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A new flexible piezoelectric sensor is 2 × 2.5 cm and can be rolled up and swallowed. (Credit: MIT)

Researchers have built a flexible sensor that can be rolled up and swallowed. Upon ingestion, the sensor adheres to the stomach wall or intestinal lining, where it can measure the rhythmic contractions of the digestive tract.

Such sensors could help doctors to diagnose gastrointestinal disorders that slow down the passage of food through the digestive tract. They could also be used to detect food pressing on the stomach, helping doctors to monitor food intake by patients being treated for obesity.

The flexible devices are based on piezoelectric materials, which generate a current and voltage when they are mechanically deformed. They also incorporate polymers with elasticity similar to that of human skin, so that they can conform to the skin and stretch when the skin stretches.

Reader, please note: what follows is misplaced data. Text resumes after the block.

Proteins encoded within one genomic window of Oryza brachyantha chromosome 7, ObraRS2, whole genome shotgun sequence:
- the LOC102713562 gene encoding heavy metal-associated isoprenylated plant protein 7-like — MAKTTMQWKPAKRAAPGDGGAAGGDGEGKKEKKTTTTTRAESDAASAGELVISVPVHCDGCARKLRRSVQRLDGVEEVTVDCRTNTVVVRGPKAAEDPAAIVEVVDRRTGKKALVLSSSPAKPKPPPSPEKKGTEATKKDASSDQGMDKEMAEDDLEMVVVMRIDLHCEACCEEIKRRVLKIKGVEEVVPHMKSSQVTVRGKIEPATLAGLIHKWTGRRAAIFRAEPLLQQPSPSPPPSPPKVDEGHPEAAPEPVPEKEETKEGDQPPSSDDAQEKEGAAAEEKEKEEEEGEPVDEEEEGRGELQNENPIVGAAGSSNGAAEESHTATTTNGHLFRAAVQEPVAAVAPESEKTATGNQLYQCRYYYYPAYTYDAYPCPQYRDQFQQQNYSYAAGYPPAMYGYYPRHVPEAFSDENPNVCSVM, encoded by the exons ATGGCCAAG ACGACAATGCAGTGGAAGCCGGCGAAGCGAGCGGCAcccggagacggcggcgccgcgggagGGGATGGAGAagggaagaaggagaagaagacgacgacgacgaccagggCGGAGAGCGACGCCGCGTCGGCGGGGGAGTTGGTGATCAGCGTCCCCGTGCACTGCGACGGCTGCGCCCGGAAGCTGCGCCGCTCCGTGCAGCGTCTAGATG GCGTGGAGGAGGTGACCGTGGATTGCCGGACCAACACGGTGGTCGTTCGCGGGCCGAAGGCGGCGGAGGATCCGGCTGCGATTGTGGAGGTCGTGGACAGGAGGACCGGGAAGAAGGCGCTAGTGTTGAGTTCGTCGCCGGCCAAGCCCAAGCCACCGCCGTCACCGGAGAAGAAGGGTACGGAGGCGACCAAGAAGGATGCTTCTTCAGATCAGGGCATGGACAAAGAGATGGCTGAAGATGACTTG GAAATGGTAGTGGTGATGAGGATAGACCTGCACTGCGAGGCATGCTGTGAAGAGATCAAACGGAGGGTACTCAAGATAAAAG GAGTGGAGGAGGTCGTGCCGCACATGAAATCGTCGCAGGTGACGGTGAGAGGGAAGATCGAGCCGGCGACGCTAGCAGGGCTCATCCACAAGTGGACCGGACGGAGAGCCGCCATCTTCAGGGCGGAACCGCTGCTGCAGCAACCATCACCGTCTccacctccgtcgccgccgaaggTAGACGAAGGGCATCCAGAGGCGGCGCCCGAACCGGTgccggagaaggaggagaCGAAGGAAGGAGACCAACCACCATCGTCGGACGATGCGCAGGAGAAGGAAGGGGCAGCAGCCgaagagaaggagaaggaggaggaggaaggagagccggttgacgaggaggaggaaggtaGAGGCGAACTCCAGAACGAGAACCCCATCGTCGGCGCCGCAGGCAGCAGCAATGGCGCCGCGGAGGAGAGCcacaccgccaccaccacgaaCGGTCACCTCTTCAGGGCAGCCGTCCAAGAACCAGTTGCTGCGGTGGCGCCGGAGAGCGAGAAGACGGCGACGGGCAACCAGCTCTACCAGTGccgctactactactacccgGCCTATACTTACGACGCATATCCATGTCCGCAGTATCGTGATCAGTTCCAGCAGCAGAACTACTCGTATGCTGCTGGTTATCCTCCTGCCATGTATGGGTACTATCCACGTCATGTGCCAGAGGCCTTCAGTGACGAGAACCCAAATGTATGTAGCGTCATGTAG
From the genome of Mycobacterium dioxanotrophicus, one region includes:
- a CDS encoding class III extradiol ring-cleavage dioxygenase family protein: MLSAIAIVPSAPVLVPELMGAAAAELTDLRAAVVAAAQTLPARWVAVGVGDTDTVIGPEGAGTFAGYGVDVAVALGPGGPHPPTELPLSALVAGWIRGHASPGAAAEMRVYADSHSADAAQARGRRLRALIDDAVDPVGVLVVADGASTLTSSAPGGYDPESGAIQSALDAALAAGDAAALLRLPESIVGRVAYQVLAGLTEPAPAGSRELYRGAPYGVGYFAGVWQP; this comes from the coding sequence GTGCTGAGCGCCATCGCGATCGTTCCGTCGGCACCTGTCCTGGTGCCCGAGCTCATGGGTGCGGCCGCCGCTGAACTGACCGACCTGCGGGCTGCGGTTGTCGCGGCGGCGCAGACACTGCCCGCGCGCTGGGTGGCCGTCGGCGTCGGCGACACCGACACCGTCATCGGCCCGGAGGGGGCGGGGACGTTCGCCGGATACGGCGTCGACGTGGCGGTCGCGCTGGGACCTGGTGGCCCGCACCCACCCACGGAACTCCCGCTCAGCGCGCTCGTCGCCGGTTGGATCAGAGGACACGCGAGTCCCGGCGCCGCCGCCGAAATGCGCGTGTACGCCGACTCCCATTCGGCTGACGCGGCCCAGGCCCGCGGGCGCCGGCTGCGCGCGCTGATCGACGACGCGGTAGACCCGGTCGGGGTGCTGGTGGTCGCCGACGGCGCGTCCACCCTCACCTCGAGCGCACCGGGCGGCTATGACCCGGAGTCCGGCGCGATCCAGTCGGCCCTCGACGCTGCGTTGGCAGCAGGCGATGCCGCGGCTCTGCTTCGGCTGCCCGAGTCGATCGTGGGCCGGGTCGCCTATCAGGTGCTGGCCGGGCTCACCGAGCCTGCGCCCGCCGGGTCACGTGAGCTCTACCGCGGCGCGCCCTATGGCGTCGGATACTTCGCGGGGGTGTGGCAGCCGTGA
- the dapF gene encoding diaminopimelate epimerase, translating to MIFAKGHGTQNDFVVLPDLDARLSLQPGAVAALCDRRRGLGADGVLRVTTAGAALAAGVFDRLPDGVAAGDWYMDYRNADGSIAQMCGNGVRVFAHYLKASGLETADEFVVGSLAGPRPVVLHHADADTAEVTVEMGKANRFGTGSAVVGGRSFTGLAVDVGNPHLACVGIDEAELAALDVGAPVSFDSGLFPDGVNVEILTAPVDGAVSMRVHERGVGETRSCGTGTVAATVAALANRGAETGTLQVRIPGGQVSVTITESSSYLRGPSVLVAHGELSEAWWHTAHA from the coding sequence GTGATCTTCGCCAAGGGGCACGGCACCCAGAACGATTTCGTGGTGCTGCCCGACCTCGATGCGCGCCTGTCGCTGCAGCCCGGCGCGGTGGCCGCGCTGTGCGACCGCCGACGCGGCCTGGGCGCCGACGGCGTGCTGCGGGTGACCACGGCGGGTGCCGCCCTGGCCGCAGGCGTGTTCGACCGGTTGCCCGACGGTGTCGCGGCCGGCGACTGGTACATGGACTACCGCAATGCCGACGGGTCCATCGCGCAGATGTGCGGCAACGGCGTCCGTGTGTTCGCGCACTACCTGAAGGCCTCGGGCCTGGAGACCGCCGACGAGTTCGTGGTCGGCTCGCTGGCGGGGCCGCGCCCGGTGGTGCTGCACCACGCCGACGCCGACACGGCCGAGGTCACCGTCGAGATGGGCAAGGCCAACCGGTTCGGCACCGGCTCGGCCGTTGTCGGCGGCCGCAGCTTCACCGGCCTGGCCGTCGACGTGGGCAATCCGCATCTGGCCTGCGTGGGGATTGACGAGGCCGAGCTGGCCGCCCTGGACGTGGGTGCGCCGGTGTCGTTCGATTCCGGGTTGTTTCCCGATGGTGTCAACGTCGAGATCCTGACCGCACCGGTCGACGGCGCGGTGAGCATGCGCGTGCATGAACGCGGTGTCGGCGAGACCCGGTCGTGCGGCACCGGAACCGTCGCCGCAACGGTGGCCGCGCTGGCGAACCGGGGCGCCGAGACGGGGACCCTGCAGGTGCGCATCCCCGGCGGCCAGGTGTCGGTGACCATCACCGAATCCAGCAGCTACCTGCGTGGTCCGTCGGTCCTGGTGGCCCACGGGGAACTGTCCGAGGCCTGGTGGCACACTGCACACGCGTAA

To make the new sensor, researchers fabricated electronic circuits on a silicon wafer. The circuits contain two electrodes: a gold electrode placed atop a piezoelectric material called PZT, and a platinum electrode on the underside of the PZT. Once the circuit is fabricated, it can be removed from the silicon wafer and printed onto a flexible polymer called polyimide. The ingestible sensor designed for this study is 2× 2.5 cm and can be rolled up and placed in a capsule that dissolves after being swallowed.

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